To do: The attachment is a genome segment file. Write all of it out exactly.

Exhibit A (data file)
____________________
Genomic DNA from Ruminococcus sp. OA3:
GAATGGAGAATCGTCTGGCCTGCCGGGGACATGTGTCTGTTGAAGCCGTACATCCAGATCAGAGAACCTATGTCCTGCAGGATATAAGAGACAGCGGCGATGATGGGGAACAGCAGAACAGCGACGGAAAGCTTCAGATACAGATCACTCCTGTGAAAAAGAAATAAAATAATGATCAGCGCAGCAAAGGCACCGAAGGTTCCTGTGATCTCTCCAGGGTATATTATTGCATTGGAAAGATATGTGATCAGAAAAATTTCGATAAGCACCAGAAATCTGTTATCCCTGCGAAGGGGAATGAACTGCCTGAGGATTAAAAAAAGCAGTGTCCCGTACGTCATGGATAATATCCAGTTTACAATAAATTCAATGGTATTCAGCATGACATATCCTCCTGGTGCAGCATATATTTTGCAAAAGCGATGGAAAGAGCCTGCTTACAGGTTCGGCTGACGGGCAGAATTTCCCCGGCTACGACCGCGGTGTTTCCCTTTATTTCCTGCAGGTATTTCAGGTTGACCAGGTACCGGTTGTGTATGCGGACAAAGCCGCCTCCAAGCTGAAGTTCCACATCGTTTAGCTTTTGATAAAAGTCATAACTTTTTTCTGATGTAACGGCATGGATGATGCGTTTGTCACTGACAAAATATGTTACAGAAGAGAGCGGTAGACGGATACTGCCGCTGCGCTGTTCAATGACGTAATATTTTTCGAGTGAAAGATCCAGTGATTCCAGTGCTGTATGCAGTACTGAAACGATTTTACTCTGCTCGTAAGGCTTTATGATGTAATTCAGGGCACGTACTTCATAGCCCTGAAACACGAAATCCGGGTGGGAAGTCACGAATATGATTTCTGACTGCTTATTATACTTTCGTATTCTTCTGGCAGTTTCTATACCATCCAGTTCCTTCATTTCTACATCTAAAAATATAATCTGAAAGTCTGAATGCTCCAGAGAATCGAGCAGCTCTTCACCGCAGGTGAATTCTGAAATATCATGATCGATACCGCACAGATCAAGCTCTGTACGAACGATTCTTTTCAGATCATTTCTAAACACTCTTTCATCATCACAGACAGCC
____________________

Genomic DNA from Ruminococcus sp. OA3:
GAATGGAGAATCGTCTGGCCTGCCGGGGACATGTGTCTGTTGAAGCCGTACATCCAGATCAGAGAACCTATGTCCTGCAGGATATAAGAGACAGCGGCGATGATGGGGAACAGCAGAACAGCGACGGAAAGCTTCAGATACAGATCACTCCTGTGAAAAAGAAATAAAATAATGATCAGCGCAGCAAAGGCACCGAAGGTTCCTGTGATCTCTCCAGGGTATATTATTGCATTGGAAAGATATGTGATCAGAAAAATTTCGATAAGCACCAGAAATCTGTTATCCCTGCGAAGGGGAATGAACTGCCTGAGGATTAAAAAAAGCAGTGTCCCGTACGTCATGGATAATATCCAGTTTACAATAAATTCAATGGTATTCAGCATGACATATCCTCCTGGTGCAGCATATATTTTGCAAAAGCGATGGAAAGAGCCTGCTTACAGGTTCGGCTGACGGGCAGAATTTCCCCGGCTACGACCGCGGTGTTTCCCTTTATTTCCTGCAGGTATTTCAGGTTGACCAGGTACCGGTTGTGTATGCGGACAAAGCCGCCTCCAAGCTGAAGTTCCACATCGTTTAGCTTTTGATAAAAGTCATAACTTTTTTCTGATGTAACGGCATGGATGATGCGTTTGTCACTGACAAAATATGTTACAGAAGAGAGCGGTAGACGGATACTGCCGCTGCGCTGTTCAATGACGTAATATTTTTCGAGTGAAAGATCCAGTGATTCCAGTGCTGTATGCAGTACTGAAACGATTTTACTCTGCTCGTAAGGCTTTATGATGTAATTCAGGGCACGTACTTCATAGCCCTGAAACACGAAATCCGGGTGGGAAGTCACGAATATGATTTCTGACTGCTTATTATACTTTCGTATTCTTCTGGCAGTTTCTATACCATCCAGTTCCTTCATTTCTACATCTAAAAATATAATCTGAAAGTCTGAATGCTCCAGAGAATCGAGCAGCTCTTCACCGCAGGTGAATTCTGAAATATCATGATCGATACCGCACAGATCAAGCTCTGTACGAACGATTCTTTTCAGATCATTTCTAAACACTCTTTCATCATCACAGACAGCC